Though running counter to a view that fossil fuels are a dying breed the opposite could be true for the next decade, and perhaps longer which is why the chief executive officer of Woodside, Meg O’Neill, last week renewed a call for mothballed Australian gas projects to be developed to help with gas supplies to Europe.

O’Neill told media outlets that taking Russian oil and gas out of the world market would have an extreme effect on the energy market.

“The ripples would be pretty far and widespread,” she said. “I think there is a tremendous opportunity. Australia has been a tremendous exporter of oil and gas for decades. There are resources discovered and not yet developed. Browse (off the north-west coast) and Sunrise (near East Timor) are two of them that ought to be given serious consideration.”

The suggestion that major new gas projects should be developed will attract a negative reaction from climate-change activists but with the war in Ukraine causing problems in Europe, it is possible to see international pressure being applied on Australia to help with the European energy crisis.

On top of the geopolitical consideration there is a “convergence” argument developing in the energy market with the gap between gas prices paid in Asia and Europe flowing over into the US and Australian markets.

Gas price warning

The New York-based commodity research firm of Goehring & Rozencwajg warned in a note to clients last week that a “global natural gas crisis gripping large swaths of the world is about to engulf North America as well.”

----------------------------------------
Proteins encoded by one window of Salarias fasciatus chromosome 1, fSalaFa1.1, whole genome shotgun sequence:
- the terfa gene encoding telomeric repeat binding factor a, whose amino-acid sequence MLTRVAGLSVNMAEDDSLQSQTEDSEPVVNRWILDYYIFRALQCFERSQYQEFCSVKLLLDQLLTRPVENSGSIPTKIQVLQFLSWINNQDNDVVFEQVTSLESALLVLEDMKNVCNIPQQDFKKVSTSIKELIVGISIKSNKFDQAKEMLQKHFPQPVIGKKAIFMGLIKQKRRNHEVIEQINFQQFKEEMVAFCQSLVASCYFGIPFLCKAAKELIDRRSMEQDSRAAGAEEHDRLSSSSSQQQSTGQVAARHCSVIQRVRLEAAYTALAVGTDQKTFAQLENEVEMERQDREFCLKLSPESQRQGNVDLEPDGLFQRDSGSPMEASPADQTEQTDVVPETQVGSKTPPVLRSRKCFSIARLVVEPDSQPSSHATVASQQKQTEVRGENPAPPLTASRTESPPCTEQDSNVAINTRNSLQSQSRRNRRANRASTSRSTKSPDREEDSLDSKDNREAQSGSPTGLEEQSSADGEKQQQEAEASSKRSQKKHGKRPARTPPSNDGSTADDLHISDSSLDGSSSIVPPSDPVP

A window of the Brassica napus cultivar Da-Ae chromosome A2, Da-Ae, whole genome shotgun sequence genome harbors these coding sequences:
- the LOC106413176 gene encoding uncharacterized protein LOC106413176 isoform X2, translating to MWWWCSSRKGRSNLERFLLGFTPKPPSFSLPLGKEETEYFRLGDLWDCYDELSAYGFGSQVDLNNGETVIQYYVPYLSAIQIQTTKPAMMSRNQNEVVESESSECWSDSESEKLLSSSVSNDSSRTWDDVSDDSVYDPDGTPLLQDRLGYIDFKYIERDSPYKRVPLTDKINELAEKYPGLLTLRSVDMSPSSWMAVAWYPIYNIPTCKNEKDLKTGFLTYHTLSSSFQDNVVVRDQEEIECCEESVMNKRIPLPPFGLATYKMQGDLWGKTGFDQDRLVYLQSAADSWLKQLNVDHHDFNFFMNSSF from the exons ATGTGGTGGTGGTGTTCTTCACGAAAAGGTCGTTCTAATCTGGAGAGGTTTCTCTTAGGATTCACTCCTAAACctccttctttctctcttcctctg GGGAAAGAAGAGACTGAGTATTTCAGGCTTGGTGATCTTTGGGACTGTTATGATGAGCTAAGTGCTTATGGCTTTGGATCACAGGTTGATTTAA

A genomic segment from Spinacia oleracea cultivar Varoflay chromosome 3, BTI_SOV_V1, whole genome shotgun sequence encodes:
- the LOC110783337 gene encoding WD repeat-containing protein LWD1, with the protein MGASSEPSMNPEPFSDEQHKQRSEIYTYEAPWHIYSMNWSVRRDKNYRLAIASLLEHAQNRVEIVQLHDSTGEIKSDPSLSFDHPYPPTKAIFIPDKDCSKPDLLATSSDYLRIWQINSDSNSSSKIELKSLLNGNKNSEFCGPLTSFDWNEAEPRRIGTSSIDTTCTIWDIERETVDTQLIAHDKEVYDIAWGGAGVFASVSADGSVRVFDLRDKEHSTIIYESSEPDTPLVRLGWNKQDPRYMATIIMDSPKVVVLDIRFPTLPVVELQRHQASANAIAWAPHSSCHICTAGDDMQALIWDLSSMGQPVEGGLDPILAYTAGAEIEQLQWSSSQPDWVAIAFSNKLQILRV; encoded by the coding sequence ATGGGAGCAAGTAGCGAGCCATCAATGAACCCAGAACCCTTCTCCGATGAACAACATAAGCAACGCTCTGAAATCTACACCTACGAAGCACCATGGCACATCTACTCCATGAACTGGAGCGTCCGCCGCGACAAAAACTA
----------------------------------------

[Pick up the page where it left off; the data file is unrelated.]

The core of G&R’s argument is that the price gap (the anomaly) between an Asian and European gas price of US$30 per million cubic feet and a US gas price of US$7.50/mcf is too great to be ignored and would lead to a convergence of price within the next six months.

“The convergence of US and international gas prices will come out of nowhere and take all investors by surprise,” G&R said.

For Australian investors the most obvious entry point into the international gas market is via the major LNG exporters, Woodside and Santos.

But flying below the big boys are smaller producers selling into the international market through gas supply deals with the LNG producers and others looking for ways into the global market.

Beach Energy (ASX: BPT) will be first of the mid-cap oil and gas companies to plug directly into the international LNG market through a deal which will see gas produced at the co-owned Waitsia gas field in WA with Japan’s Mitsui converted into LNG at the Woodside run North West Shelf LNG project – in which Mitsui is a minority partner.

Buru hopes to follow Beach, piping some of its gas in the Rafael discovery to the North West Shelf to “access the high value LNG market.”

Other Australian gas producers will also be looking for ways to get a slice of the global gas market where prices are up to four-times what can be earned locally and while not easy the pricing anomaly is an enormous incentive to try and find a way in.

Gas-price convergence is not yet a widely discussed market event, but it will happen in the same way oil is traded either as Brent (European) quality or West Texas Intermediate (the standard US measure).